Michael Davidson (poet)

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Michael Davidson (born December 18, 1944 in Oakland, California) is an American poet.

Life and work[edit]

Davidson has written eight books of poetry as well as numerous historical, cultural and critical works. He has been affiliated with the University of California at San Diego (UCSD) since 1974 and as a professor of American literature since 1988 with areas of study and research in Modern Poetry, Cultural Studies, Gender Studies, and Disability Studies.

Davidson served as the first curator of the Mandeville Department of Special Collections (UCSD) where the George Oppen papers are stored. The Archive for New Poetry [1] is now a major campus, community and international resource for studying post-1945 English-language poetry, and is one of the four largest American poetry collections in the U.S. The archive contains holdings that emphasize the ongoing “countertradition” in recent American writing – particularly the Objectivist poets, the Black Mountain poets, the San Francisco Renaissance, the New York School, and the Language School.

Davidson, who recently became Deaf, has written extensively on disability issues, most recently "Hearing Things: The Scandal of Speech in Deaf Performance," in Disability Studies: Enabling the Humanities, "Phantom Limbs: Film Noir and the Disabled Body," GLQ 9:1-2 (2003), and "Strange Blood: Hemophobia and the Unexplored Boundaries of Queer Nation," in Beyond the Boundary: Reconstructing Cultural Identity in a Multicultural Context. A collection of essays on disability was published as Concerto for the Left Hand: Disability and the Defamiliar Body (University of Michigan).[2] Another recent critical work, On the Outskirts of Form: Practicing Cultural Poetics, was published in 2011 by Wesleyan University Press. This latter book gathered his essays concerning formally innovative poetry from modernists such as Mina Loy, George Oppen, and Wallace Stevens to current practitioners such as Cristina Rivera-Garza, Heriberto Yépez, Lisa Robertson, and Mark Nowak.[3]

In addition to being a widely published poet and poetry editor (he is represented in the 2004 edition of Best American Poetry by a poem entitled "Bad Modernism"), Davidson is known for insightful literary criticism, his work in disability studies, and for the meticulous editing of the monumental George Oppen, New Collected Poems.

Selected publications[edit]


"Two Views of Pears. Sand Dollar Books 1973

  • The Mutabilities & The Foul Papers. Sand Dollar Books 1976
  • Summer Letters. Santa Barbara, CA: Black Sparrow Press 1977 Published in pamphlet form as Sparrow 61
  • The Prose of Fact. Berkeley: The Figures, 1981
  • The Landing of Rochambeau. Providence, R.I.: Burning Deck, 1985
  • Analogy of the Ion. Great Barrington, MA: The Figures, 1988
  • Post Hoc. Bolinas, Calif.: Avenue B, 1990
  • The Arcades. O Books, Fall 1999
  • Bleed Through: New and Selected Poems. Coffee House Press, 2013
  • editor of George Oppen: New Collected Poems. New York: New Directions, 2002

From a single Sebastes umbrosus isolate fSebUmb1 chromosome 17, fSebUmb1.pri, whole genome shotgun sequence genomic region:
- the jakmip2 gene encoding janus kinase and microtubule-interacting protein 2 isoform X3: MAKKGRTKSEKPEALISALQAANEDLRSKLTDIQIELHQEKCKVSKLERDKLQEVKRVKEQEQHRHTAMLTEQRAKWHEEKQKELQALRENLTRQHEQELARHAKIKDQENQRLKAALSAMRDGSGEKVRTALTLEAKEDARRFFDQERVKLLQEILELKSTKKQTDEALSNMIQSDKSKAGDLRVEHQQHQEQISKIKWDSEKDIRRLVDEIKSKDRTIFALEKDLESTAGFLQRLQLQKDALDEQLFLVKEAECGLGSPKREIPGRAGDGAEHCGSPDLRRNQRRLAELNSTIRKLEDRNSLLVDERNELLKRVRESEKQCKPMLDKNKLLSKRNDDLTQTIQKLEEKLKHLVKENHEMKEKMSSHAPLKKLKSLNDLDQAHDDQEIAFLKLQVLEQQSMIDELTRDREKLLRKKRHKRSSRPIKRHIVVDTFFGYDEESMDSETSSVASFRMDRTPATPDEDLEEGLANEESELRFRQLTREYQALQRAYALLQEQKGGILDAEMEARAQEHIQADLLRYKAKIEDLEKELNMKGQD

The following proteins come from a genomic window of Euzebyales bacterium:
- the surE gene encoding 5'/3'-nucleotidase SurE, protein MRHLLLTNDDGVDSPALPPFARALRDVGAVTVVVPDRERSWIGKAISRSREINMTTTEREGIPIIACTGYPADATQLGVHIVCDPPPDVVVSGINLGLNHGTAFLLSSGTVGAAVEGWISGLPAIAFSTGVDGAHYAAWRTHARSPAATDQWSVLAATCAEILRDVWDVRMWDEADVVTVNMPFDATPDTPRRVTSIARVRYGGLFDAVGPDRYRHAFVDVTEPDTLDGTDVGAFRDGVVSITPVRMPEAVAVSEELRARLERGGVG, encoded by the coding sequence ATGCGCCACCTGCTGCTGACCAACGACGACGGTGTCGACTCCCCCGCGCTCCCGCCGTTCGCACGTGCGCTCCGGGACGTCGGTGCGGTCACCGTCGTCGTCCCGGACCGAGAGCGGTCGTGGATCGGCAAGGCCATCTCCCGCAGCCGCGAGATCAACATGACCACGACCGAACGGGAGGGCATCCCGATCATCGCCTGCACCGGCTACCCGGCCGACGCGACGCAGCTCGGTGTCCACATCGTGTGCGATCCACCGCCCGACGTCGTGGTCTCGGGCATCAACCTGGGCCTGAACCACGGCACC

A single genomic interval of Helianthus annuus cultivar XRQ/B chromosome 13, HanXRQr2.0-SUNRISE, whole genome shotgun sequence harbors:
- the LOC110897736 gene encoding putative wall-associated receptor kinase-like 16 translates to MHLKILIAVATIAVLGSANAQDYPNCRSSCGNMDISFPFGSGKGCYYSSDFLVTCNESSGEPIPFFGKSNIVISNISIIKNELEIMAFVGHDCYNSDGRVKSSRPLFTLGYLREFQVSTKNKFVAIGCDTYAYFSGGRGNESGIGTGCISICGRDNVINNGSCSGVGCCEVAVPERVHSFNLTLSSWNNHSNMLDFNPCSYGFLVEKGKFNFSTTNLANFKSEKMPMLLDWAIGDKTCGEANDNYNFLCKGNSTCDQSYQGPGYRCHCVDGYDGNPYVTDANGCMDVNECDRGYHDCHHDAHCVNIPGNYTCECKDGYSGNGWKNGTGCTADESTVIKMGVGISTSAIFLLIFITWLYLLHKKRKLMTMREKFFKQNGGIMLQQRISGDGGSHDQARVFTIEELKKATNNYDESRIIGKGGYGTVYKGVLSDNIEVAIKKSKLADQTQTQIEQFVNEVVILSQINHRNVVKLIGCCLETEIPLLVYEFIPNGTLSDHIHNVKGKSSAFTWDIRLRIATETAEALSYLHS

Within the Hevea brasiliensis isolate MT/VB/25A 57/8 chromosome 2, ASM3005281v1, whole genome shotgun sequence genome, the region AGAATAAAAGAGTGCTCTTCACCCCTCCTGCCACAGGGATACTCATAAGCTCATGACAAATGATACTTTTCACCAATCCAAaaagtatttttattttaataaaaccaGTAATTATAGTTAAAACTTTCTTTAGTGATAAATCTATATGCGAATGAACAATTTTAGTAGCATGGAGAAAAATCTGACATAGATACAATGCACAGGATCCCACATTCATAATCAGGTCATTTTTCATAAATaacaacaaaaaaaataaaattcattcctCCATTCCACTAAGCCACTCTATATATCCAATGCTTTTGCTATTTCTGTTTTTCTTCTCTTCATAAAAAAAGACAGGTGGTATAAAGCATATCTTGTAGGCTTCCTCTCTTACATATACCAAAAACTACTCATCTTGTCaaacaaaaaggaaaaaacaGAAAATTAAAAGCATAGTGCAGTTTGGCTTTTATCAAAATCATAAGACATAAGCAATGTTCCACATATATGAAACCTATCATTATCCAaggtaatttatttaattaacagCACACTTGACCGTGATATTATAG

• The San Francisco Renaissance: Poetics and Community at Mid-Century. Cambridge: Cambridge University Press, 1989.
  • Leningrad: American Writers in the Soviet Union (with Lyn Hejinian, Ron Silliman, and Barrett Watten). San Francisco: Mercury House, 1991.
  • Ghostlier Demarcations: Modern Poetry and the Material Word. Berkeley: University of California Press, 1997.
  • Guys Like Us: Citing Masculinity in Cold War Poetics. U of Chicago Press, 2003.
  • Concerto for the Left Hand: Disability and the Defamiliar Body. University of Michigan Press, 2008.
  • The Outskirts of Form: Practicing Cultural Poetics. Wesleyan University Press, 2011.


  • "Notes beyond the Notes: Wallace Stevens and Contemporary Poetics," Wallace Stevens: The Poetics of Modernism, ed. Albert Gelpi. Cambridge: Cambridge University Press, 1985.
  • "Dismantling 'Mantis:' Reification and Objectivist Poetics," American Literary History, 3.3 (Fall 1991): 521-541.
  • "Marginality in the Margins: Robert Duncan's Textual Politics," Contemporary Literature, 33.2 (Summer 1992): 275-301.
  • "'When the world strips down and rouges up:' Redressing Whitman," Breaking Bounds: Whitman and American Cultural Studies, ed. Betsy Erkkila. New York: Oxford University Press, 1996.
  • "The Lady from Shanghai: California Orientalism and 'guys like us,'" Western American Literature (Winter 2001).
  • "Strange Blood: Hemophobia and the Unexplored Boundaries of Queer Nation." Beyond the Boundary: American Identity and Multiculturalism. Ed. Tim Powell. New Brunswick: Rutgers U Press, 1999. 39-60.
  • "Hearing Things: The Scandal of Voice in Deaf Performance," Enabling the Humanities: A Disability Studies Sourcebook, eds. Sharon Snyder, Brenda Jo Brueggemann, and Rosemarie Garland-Thomson. New York: Modern Language Association, 2001.


  1. ^ "Archive for New Poetry". Libraries.ucsd.edu. Archived from the original on 2011-07-16. Retrieved 2011-06-19. 
  2. ^ "Concerto for the Left Hand: Disability and the Defamiliar Body". Press.umich.edu. Retrieved 2011-06-19. 
  3. ^ http://www.upne.com/0819569578.html

External links[edit]